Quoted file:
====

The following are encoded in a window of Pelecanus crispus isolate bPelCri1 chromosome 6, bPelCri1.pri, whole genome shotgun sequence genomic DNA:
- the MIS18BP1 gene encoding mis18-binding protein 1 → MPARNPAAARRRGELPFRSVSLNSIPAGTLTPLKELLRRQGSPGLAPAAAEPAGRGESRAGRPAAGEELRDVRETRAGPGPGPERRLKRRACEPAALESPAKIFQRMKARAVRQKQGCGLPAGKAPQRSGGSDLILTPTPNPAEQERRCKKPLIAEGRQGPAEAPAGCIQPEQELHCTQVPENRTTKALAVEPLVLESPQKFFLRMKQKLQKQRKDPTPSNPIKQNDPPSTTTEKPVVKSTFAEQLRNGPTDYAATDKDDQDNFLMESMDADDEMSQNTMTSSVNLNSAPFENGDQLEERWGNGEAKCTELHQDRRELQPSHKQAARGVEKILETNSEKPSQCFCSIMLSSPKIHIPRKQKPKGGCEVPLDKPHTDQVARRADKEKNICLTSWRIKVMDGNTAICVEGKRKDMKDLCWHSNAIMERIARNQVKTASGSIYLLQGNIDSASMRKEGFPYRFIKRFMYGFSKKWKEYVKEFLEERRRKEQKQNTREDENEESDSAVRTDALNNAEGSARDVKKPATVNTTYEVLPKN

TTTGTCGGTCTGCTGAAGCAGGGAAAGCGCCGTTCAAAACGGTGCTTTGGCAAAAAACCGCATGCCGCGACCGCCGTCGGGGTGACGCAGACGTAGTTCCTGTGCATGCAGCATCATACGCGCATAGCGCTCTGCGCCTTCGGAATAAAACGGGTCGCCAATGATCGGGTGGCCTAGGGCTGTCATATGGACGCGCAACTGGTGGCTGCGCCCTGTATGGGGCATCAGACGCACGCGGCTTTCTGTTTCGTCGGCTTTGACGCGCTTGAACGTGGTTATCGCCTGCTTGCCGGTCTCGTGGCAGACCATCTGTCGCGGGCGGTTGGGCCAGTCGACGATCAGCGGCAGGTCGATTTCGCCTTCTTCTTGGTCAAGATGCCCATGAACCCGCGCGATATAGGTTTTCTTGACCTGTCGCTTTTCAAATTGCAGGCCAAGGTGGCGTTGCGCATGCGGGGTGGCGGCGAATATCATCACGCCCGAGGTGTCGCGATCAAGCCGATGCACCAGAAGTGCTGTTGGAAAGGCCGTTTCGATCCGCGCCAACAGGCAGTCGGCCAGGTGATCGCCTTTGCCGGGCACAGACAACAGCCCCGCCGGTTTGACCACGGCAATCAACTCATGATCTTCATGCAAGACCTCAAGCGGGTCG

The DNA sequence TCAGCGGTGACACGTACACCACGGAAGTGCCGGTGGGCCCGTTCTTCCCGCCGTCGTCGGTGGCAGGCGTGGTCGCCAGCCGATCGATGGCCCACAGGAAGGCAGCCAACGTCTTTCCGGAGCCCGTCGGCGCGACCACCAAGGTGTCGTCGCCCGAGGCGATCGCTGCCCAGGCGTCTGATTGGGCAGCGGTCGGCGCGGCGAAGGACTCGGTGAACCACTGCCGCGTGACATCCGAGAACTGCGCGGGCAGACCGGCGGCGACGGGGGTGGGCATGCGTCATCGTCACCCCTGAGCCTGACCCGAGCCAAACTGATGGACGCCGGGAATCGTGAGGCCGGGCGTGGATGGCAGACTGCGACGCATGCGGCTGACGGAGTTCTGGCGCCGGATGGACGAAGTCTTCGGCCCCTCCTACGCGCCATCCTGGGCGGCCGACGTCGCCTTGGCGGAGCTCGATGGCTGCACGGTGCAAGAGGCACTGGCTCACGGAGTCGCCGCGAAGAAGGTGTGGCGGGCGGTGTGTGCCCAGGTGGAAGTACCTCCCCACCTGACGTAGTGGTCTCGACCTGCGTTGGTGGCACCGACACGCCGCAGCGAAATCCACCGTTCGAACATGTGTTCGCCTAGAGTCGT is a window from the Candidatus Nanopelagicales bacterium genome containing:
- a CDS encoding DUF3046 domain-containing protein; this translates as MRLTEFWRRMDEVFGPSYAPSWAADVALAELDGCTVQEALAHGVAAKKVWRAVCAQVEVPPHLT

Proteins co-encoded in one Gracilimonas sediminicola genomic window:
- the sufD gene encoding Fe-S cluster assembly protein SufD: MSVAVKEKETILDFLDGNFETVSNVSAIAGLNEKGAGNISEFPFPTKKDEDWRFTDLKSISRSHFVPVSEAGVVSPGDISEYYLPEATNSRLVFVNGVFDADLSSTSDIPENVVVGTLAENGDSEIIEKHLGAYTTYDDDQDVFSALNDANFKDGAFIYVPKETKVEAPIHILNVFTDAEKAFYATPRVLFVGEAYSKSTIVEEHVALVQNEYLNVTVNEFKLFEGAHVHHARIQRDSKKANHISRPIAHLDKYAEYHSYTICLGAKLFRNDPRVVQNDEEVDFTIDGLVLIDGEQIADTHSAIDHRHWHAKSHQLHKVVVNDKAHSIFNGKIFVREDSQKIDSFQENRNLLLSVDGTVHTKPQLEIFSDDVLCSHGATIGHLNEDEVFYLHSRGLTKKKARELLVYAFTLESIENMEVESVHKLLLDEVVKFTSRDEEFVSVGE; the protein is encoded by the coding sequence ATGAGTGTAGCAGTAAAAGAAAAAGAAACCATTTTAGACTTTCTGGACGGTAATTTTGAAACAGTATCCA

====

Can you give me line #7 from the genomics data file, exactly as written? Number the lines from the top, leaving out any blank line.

- the sufD gene encoding Fe-S cluster assembly protein SufD: MSVAVKEKETILDFLDGNFETVSNVSAIAGLNEKGAGNISEFPFPTKKDEDWRFTDLKSISRSHFVPVSEAGVVSPGDISEYYLPEATNSRLVFVNGVFDADLSSTSDIPENVVVGTLAENGDSEIIEKHLGAYTTYDDDQDVFSALNDANFKDGAFIYVPKETKVEAPIHILNVFTDAEKAFYATPRVLFVGEAYSKSTIVEEHVALVQNEYLNVTVNEFKLFEGAHVHHARIQRDSKKANHISRPIAHLDKYAEYHSYTICLGAKLFRNDPRVVQNDEEVDFTIDGLVLIDGEQIADTHSAIDHRHWHAKSHQLHKVVVNDKAHSIFNGKIFVREDSQKIDSFQENRNLLLSVDGTVHTKPQLEIFSDDVLCSHGATIGHLNEDEVFYLHSRGLTKKKARELLVYAFTLESIENMEVESVHKLLLDEVVKFTSRDEEFVSVGE; the protein is encoded by the coding sequence ATGAGTGTAGCAGTAAAAGAAAAAGAAACCATTTTAGACTTTCTGGACGGTAATTTTGAAACAGTATCCA